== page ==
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Lessons in the Good Life

Submitted by: buckeyegirl on July 1, 2010
0 votes, average: 0.00 out of 50 votes, average: 0.00 out of 50 votes, average: 0.00 out of 50 votes, average: 0.00 out of 50 votes, average: 0.00 out of 5
Lessons in the Good Life

I have a very laissez faire attitude about housework and I blame it on the stories my mother shared with me about her days as a young wife. My parents were married in June of 1944, between my father’s training as a medic/surgical tech and being shipped to Europe …




I have a very laissez faire attitude about housework and I blame it on the stories my mother shared with me about her days as a young wife. My parents were married in June of 1944, between my father’s training as a medic/surgical tech and being shipped to Europe in the midst of World War II, and they cut things pretty close. They’d grown up together and were sweethearts long before the events of World War II, but they put off the important stuff perhaps a little later than they should have.

This was something they took to heart once Dad came back from Europe, more or less intact. They cherished every day they had together. They wanted children, but it wasn’t to be for a long time after they were married and in the end, it was probably a good thing.

My mother often told me that when our father called on a Friday afternoon before any children arrived and said, “Honey, lets load up the car and go to Cape Cod, or the Poconos, or to visit your sister,” she didn’t say something like, “Oh but the ironing isn’t done!” That ironing wasn’t going anywhere, but they sure did! Same with other household chores. What’s that? The kitchen floor needs mopping? HAH! It ain’t gonna matter!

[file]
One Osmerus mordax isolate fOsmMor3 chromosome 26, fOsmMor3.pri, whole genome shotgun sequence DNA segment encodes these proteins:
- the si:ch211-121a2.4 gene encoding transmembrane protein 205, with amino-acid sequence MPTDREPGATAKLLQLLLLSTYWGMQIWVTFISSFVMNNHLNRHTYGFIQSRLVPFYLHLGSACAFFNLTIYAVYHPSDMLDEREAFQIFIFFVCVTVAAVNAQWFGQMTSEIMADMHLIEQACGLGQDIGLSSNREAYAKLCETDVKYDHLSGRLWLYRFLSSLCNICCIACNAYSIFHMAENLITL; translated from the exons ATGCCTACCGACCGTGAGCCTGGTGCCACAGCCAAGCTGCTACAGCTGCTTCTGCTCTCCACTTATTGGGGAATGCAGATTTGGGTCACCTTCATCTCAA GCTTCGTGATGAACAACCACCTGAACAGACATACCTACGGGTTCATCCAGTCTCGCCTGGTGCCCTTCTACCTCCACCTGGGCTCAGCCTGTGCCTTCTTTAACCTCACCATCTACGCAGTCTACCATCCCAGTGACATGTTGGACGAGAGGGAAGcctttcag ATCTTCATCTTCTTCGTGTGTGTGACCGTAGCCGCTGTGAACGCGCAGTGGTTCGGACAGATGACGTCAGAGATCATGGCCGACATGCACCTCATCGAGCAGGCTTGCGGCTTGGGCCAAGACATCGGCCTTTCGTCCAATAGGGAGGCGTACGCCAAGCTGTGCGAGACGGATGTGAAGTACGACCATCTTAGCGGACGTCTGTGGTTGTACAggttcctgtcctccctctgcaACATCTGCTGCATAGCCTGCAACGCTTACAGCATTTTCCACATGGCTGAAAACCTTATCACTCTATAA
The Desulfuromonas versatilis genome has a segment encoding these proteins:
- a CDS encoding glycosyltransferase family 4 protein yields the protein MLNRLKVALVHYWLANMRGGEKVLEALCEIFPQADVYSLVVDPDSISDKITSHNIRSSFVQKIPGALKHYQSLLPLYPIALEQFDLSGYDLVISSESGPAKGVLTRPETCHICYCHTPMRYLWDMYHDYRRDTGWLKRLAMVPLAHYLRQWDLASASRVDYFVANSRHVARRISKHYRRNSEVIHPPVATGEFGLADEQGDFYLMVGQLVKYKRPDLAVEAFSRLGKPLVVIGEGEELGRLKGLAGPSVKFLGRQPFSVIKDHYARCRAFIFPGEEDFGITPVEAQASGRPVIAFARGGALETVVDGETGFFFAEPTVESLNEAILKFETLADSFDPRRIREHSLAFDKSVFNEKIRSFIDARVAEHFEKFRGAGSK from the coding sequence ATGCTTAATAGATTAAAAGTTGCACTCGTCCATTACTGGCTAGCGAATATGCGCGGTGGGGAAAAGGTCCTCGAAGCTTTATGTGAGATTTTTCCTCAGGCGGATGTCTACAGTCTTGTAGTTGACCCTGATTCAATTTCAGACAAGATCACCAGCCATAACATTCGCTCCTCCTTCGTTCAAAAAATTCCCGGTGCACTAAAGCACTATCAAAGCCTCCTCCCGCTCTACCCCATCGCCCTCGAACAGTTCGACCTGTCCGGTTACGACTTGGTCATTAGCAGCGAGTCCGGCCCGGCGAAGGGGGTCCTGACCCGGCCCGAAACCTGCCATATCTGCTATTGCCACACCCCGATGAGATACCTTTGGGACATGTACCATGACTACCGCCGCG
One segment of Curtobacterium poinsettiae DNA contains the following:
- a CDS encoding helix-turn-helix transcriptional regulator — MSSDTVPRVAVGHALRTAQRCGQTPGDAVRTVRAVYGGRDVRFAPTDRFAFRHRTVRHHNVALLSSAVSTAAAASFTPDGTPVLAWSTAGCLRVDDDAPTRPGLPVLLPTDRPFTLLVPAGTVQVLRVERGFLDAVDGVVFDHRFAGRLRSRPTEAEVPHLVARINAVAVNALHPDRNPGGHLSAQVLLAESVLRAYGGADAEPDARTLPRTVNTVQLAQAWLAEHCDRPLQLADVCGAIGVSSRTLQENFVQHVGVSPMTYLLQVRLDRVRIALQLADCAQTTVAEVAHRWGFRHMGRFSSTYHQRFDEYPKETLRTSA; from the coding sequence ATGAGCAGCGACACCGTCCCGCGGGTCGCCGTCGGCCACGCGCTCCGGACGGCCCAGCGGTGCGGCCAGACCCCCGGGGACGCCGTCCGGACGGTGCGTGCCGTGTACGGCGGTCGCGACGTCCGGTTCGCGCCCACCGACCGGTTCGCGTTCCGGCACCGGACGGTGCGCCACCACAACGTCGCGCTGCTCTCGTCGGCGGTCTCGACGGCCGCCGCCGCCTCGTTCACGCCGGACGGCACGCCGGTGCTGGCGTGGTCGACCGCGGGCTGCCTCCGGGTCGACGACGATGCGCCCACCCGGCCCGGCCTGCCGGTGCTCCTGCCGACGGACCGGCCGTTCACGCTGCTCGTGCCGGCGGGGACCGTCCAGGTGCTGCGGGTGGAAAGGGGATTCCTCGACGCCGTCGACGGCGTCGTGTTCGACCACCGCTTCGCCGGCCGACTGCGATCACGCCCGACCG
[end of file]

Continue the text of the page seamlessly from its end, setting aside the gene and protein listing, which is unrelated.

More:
Later, when kids and more responsibilities came along, she never forgot those early lessons. She’d learned that planning ahead for fun as well as for hard times was a worthwhile thing!

When she made a mess of the kitchen assembling one pan of lasagna, why not make TWO? Having a pan in the freezer was a great way to stretch time later on. She worked hard during canning time, but having that good food put by for the coming winter was not because ‘lean times’ were coming, it was so we could enjoy the GOOD times more.

Her sewing, which was nearly professional in quality, was not perfected because she was afraid she couldn’t afford nice things because of hard times. It was because she took pride in having things just the way she liked them, and so she could go out on their ‘date nights’ knowing she looked her best. Yes, they went dancing or out with friends almost every Saturday night, except for the Saturday nights we had potlucks at home or attended things at other people’s homes. Socializing is a valuable thing in so many ways, and people came over to visit us, not to ‘eyeball’ the house.

I learned from my mother not to whittle away at the good in life out of fear, but to treasure and plan for the good and get on with life. My mother died six days shy of their 57th wedding anniversary and I guess she had things figured out. I miss her, but I learned so much from her that I can’t complain too much.